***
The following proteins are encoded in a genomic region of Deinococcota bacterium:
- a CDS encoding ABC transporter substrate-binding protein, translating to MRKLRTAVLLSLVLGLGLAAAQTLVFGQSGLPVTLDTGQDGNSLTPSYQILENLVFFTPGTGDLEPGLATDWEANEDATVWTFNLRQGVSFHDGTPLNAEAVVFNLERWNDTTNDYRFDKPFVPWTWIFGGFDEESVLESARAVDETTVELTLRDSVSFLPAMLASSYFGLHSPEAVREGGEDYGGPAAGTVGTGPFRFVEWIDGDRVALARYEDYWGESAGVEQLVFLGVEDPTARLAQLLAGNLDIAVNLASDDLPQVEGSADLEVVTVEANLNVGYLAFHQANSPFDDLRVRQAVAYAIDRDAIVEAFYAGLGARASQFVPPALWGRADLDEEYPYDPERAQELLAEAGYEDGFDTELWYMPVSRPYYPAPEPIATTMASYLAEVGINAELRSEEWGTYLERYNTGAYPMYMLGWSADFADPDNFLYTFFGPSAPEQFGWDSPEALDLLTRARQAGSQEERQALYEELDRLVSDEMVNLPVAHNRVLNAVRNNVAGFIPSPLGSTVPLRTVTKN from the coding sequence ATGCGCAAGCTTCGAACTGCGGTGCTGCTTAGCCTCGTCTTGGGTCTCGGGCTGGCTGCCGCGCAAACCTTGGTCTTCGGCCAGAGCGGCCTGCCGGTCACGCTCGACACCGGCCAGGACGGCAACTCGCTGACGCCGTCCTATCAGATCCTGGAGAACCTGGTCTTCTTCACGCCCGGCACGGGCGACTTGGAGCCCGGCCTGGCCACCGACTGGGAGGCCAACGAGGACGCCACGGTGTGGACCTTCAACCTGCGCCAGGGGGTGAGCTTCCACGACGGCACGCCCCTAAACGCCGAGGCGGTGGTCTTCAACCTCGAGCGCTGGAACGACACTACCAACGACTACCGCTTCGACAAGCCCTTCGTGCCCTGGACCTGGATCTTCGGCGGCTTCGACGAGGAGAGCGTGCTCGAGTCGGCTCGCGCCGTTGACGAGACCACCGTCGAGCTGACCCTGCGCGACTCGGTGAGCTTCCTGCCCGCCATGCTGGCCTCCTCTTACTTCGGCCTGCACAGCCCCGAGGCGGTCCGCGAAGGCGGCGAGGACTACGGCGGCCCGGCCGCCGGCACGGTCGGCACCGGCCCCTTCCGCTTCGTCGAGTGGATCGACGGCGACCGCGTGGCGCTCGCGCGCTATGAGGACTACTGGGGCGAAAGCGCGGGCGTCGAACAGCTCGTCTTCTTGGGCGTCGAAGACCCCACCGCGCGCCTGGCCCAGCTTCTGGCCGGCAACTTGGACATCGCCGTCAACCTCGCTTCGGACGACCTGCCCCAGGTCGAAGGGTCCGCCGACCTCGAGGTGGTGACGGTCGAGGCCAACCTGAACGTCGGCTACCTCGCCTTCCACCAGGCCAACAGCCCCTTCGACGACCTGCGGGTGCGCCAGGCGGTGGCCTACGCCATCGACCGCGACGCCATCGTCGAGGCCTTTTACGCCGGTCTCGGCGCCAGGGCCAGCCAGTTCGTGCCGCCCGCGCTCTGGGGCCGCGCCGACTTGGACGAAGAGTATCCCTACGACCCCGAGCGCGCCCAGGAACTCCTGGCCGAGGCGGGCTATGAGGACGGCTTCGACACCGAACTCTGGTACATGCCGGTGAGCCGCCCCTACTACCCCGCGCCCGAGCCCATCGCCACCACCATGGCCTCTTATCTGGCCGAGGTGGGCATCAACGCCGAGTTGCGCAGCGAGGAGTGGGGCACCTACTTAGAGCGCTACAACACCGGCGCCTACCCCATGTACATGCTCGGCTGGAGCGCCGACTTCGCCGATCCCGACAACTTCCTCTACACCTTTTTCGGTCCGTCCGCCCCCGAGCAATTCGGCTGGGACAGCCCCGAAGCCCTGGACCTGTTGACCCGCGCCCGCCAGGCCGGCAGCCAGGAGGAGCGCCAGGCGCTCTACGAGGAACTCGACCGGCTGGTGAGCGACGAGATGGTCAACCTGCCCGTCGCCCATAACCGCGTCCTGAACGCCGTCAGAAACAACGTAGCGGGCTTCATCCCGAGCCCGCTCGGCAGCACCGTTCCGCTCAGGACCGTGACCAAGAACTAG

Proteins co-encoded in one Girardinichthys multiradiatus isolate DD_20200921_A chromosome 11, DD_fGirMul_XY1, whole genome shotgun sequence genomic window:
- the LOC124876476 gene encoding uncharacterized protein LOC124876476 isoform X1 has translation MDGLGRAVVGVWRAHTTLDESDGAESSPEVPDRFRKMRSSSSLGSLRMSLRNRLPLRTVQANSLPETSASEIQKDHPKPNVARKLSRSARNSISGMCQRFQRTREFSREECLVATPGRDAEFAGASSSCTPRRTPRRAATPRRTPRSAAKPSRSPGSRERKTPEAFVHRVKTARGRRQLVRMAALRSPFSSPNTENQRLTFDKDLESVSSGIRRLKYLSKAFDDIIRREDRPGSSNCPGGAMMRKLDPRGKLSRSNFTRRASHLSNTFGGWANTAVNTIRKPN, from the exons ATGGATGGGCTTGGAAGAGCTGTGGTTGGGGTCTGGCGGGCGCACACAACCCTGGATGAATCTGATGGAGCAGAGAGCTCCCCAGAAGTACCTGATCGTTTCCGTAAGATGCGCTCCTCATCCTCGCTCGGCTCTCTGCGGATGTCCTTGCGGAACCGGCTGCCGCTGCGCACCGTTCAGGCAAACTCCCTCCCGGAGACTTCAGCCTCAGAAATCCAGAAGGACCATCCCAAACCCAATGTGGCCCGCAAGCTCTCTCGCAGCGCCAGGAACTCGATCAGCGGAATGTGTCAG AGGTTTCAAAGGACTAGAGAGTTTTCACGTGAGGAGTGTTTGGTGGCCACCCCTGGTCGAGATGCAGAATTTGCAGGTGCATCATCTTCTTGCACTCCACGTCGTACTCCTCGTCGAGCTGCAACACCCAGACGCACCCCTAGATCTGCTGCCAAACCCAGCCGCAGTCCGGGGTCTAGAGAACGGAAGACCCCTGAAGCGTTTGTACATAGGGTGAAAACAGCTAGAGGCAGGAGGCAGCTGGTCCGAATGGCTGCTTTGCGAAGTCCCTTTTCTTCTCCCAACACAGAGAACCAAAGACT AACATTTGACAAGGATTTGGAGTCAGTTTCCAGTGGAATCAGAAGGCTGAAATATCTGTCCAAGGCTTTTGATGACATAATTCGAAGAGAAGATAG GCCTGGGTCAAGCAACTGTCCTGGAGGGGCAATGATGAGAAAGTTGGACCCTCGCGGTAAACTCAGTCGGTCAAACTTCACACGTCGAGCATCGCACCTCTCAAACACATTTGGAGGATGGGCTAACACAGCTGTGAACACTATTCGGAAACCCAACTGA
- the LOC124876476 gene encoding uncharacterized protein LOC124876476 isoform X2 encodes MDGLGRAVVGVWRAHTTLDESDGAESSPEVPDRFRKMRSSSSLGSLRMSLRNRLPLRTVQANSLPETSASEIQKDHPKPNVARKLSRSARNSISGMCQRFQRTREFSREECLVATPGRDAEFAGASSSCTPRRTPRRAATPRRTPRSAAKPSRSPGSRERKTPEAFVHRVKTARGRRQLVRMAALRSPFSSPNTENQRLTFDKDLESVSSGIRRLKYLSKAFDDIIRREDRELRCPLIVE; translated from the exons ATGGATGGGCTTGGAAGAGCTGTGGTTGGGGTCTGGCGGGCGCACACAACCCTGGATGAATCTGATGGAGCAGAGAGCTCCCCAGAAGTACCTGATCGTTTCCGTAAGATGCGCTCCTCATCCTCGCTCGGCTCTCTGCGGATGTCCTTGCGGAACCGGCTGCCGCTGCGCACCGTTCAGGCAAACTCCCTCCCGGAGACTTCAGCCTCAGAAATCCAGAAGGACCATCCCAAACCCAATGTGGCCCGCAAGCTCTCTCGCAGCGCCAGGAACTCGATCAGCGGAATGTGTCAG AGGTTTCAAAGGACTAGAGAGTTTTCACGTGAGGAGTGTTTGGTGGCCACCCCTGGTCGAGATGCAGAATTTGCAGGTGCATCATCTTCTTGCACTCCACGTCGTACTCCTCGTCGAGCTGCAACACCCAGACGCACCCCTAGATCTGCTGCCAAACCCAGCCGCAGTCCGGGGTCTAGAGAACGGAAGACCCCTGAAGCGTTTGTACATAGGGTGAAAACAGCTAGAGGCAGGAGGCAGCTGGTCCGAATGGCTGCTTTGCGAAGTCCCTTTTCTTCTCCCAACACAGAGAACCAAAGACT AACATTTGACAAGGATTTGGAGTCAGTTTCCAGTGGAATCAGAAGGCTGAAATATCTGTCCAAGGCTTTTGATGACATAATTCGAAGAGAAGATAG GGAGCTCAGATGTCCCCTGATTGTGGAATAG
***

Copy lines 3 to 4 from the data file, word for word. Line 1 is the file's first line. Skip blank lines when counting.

Proteins co-encoded in one Girardinichthys multiradiatus isolate DD_20200921_A chromosome 11, DD_fGirMul_XY1, whole genome shotgun sequence genomic window:
- the LOC124876476 gene encoding uncharacterized protein LOC124876476 isoform X1 has translation MDGLGRAVVGVWRAHTTLDESDGAESSPEVPDRFRKMRSSSSLGSLRMSLRNRLPLRTVQANSLPETSASEIQKDHPKPNVARKLSRSARNSISGMCQRFQRTREFSREECLVATPGRDAEFAGASSSCTPRRTPRRAATPRRTPRSAAKPSRSPGSRERKTPEAFVHRVKTARGRRQLVRMAALRSPFSSPNTENQRLTFDKDLESVSSGIRRLKYLSKAFDDIIRREDRPGSSNCPGGAMMRKLDPRGKLSRSNFTRRASHLSNTFGGWANTAVNTIRKPN, from the exons ATGGATGGGCTTGGAAGAGCTGTGGTTGGGGTCTGGCGGGCGCACACAACCCTGGATGAATCTGATGGAGCAGAGAGCTCCCCAGAAGTACCTGATCGTTTCCGTAAGATGCGCTCCTCATCCTCGCTCGGCTCTCTGCGGATGTCCTTGCGGAACCGGCTGCCGCTGCGCACCGTTCAGGCAAACTCCCTCCCGGAGACTTCAGCCTCAGAAATCCAGAAGGACCATCCCAAACCCAATGTGGCCCGCAAGCTCTCTCGCAGCGCCAGGAACTCGATCAGCGGAATGTGTCAG AGGTTTCAAAGGACTAGAGAGTTTTCACGTGAGGAGTGTTTGGTGGCCACCCCTGGTCGAGATGCAGAATTTGCAGGTGCATCATCTTCTTGCACTCCACGTCGTACTCCTCGTCGAGCTGCAACACCCAGACGCACCCCTAGATCTGCTGCCAAACCCAGCCGCAGTCCGGGGTCTAGAGAACGGAAGACCCCTGAAGCGTTTGTACATAGGGTGAAAACAGCTAGAGGCAGGAGGCAGCTGGTCCGAATGGCTGCTTTGCGAAGTCCCTTTTCTTCTCCCAACACAGAGAACCAAAGACT AACATTTGACAAGGATTTGGAGTCAGTTTCCAGTGGAATCAGAAGGCTGAAATATCTGTCCAAGGCTTTTGATGACATAATTCGAAGAGAAGATAG GCCTGGGTCAAGCAACTGTCCTGGAGGGGCAATGATGAGAAAGTTGGACCCTCGCGGTAAACTCAGTCGGTCAAACTTCACACGTCGAGCATCGCACCTCTCAAACACATTTGGAGGATGGGCTAACACAGCTGTGAACACTATTCGGAAACCCAACTGA